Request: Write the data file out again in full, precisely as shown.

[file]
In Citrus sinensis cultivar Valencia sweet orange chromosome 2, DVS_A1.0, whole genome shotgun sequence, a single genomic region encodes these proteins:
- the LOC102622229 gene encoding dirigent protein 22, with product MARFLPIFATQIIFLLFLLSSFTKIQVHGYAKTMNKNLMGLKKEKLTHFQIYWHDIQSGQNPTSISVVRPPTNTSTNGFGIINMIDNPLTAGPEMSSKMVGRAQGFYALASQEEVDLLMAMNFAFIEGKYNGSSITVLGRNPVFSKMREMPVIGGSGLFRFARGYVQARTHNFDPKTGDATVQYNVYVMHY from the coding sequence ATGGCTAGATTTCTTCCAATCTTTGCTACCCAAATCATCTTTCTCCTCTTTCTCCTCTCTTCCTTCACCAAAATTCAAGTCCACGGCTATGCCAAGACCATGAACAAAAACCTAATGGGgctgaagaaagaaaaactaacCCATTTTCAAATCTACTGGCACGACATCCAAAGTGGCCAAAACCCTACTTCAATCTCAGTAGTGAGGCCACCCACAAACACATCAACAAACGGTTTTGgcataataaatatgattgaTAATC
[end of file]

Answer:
In Citrus sinensis cultivar Valencia sweet orange chromosome 2, DVS_A1.0, whole genome shotgun sequence, a single genomic region encodes these proteins:
- the LOC102622229 gene encoding dirigent protein 22, with product MARFLPIFATQIIFLLFLLSSFTKIQVHGYAKTMNKNLMGLKKEKLTHFQIYWHDIQSGQNPTSISVVRPPTNTSTNGFGIINMIDNPLTAGPEMSSKMVGRAQGFYALASQEEVDLLMAMNFAFIEGKYNGSSITVLGRNPVFSKMREMPVIGGSGLFRFARGYVQARTHNFDPKTGDATVQYNVYVMHY from the coding sequence ATGGCTAGATTTCTTCCAATCTTTGCTACCCAAATCATCTTTCTCCTCTTTCTCCTCTCTTCCTTCACCAAAATTCAAGTCCACGGCTATGCCAAGACCATGAACAAAAACCTAATGGGgctgaagaaagaaaaactaacCCATTTTCAAATCTACTGGCACGACATCCAAAGTGGCCAAAACCCTACTTCAATCTCAGTAGTGAGGCCACCCACAAACACATCAACAAACGGTTTTGgcataataaatatgattgaTAATC